He also provided me with a crucial piece of evidence–the complaints against Santucci and Starkman were dismissed not, as their lawyer claimed, because they were found to be without merit, but because they argued Personal Jurisdiction. What’s that, you ask? (Don’t worry, I did too) Mr. Sellars informed me that such a defense means they argued that because neither was a resident of California, they shouldn’t have to defend themselves in California. No determination was made either way as to the merits of the complaint. A few months later, Ms. Cooley settled her lawsuit, which effectively put the matter to rest.

This information emboldened me to stand firm.

While the OMLN doesn’t represent clients themselves, they do offer a referral service, and Mr. Sellars advised me, (as did Mr. Levy) to let Mr. Shaikh know that I was in the process of acquiring counsel, which I did. At the same time, I told him I was open to reviewing any documentation he had to support the claims he made in his emails. He declined to do so.

The Personal Jurisdiction defense was of interest to Mr. Levy, as well. In fact, on August 23, he wrote a letter on my behalf, asking Mr. Shaikh if he:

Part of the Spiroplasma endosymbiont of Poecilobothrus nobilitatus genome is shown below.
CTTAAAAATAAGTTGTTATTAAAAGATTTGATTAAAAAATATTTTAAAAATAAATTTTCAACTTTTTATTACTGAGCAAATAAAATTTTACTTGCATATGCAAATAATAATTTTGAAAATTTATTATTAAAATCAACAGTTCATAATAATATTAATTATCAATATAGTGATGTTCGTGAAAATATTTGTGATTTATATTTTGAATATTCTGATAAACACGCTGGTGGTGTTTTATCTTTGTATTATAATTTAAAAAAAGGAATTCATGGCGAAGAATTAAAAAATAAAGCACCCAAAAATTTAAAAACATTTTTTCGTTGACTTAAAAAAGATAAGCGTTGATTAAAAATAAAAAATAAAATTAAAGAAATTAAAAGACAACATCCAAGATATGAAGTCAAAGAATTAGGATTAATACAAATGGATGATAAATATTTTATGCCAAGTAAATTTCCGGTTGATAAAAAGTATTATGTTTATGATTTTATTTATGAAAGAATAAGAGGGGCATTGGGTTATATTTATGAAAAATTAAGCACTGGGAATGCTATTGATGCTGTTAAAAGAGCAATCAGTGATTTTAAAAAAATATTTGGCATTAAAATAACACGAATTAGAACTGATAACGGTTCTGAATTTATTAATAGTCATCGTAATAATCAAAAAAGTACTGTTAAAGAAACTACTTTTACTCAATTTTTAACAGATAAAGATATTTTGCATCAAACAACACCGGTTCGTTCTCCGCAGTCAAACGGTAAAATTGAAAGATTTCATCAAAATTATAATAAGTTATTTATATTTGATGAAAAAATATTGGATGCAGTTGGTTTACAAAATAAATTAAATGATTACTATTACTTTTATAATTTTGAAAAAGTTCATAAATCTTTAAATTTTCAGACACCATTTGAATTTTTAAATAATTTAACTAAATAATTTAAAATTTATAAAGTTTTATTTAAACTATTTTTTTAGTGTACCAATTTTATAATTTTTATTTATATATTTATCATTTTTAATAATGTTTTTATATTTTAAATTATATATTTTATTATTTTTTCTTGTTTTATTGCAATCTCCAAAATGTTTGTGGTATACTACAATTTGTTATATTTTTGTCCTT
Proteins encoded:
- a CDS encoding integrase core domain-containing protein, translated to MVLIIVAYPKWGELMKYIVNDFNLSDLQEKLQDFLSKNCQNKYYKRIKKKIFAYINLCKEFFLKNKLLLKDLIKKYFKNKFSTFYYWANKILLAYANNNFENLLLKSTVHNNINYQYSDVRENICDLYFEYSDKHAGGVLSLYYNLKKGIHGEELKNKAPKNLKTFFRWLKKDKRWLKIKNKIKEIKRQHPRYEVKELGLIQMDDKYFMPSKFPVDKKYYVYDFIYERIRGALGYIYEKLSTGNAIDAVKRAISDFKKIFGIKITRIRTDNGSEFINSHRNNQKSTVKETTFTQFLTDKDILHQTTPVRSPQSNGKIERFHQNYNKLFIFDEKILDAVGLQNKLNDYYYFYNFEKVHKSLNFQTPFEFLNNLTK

“…can provide any documentation from the case that you believe Garner should be taking into consideration in assessing the soundness of your assertion that ‘the facts revealed that her claims were without merit as to Mr. Santucci and Mr. Starkman.’”

Mr. Shaikh responded, saying that he would gather the appropriate documentation. 72 hours passed with no further word. At that point, Mr. Levy wrote him again, which prompted Mr. Shaikh to call and let him know that the threat of litigation was withdrawn pending provision of the appropriate documentation.



via ktpupp

via ktpupp


I felt both vindicated and grateful. It was honestly the best outcome I could have hoped for, and more help than I expected from two very generous men. In fact, by the time the threat was withdrawn, both had found prominent attorneys interested in representing me pro bono, based on the SLAPP nature of the threat. At this time it seems such a defense will be unnecessary, but I am grateful to know it exists.

In closing, I’d like to again thank Paul Levy and Andy Sellars, as well as all of you who have shown me support, both publicly and privately on this issue. I’m thrilled to have “won” and happy to get back to doing what I do best.

If you’d like to read more about this story, here are the relevant posts, in order:

MTV and Rape Culture
Let the Toothbrushes Fall Where They May
Injustice is my Bitch
Open Letter to Kenny Santucci and Evan Starkman

As well, Mr. Levy wrote a wonderful piece about the case on his own blog, titled, Frivolous Libel Threats – the Reality Show


Soon after writing this post, Mr. Shaikh set his Twitter to “private.” Perhaps due to backlash over his deplorable tweet to Rihanna? Last week he deleted it completely. I noticed today that he has opened a new account.